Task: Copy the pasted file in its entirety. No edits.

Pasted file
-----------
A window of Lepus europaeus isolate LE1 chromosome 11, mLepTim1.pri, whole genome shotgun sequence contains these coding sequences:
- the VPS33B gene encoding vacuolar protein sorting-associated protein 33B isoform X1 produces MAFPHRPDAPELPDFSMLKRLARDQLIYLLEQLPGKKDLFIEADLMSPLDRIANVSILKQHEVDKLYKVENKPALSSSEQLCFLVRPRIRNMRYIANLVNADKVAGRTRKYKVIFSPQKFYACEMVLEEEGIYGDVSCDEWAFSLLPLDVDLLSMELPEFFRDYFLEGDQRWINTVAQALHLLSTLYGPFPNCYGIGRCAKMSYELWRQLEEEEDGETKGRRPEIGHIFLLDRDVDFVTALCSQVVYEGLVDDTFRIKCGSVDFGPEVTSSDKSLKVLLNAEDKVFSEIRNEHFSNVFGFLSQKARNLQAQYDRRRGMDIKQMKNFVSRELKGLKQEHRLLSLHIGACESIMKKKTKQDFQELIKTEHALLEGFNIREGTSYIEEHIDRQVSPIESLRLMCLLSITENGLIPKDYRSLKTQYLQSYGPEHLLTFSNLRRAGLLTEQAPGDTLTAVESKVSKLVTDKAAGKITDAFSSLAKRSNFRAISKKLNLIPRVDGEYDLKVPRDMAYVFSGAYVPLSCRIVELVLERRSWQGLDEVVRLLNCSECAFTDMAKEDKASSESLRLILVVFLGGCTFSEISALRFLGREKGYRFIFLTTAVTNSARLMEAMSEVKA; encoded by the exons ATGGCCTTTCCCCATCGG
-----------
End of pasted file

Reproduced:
A window of Lepus europaeus isolate LE1 chromosome 11, mLepTim1.pri, whole genome shotgun sequence contains these coding sequences:
- the VPS33B gene encoding vacuolar protein sorting-associated protein 33B isoform X1 produces MAFPHRPDAPELPDFSMLKRLARDQLIYLLEQLPGKKDLFIEADLMSPLDRIANVSILKQHEVDKLYKVENKPALSSSEQLCFLVRPRIRNMRYIANLVNADKVAGRTRKYKVIFSPQKFYACEMVLEEEGIYGDVSCDEWAFSLLPLDVDLLSMELPEFFRDYFLEGDQRWINTVAQALHLLSTLYGPFPNCYGIGRCAKMSYELWRQLEEEEDGETKGRRPEIGHIFLLDRDVDFVTALCSQVVYEGLVDDTFRIKCGSVDFGPEVTSSDKSLKVLLNAEDKVFSEIRNEHFSNVFGFLSQKARNLQAQYDRRRGMDIKQMKNFVSRELKGLKQEHRLLSLHIGACESIMKKKTKQDFQELIKTEHALLEGFNIREGTSYIEEHIDRQVSPIESLRLMCLLSITENGLIPKDYRSLKTQYLQSYGPEHLLTFSNLRRAGLLTEQAPGDTLTAVESKVSKLVTDKAAGKITDAFSSLAKRSNFRAISKKLNLIPRVDGEYDLKVPRDMAYVFSGAYVPLSCRIVELVLERRSWQGLDEVVRLLNCSECAFTDMAKEDKASSESLRLILVVFLGGCTFSEISALRFLGREKGYRFIFLTTAVTNSARLMEAMSEVKA; encoded by the exons ATGGCCTTTCCCCATCGG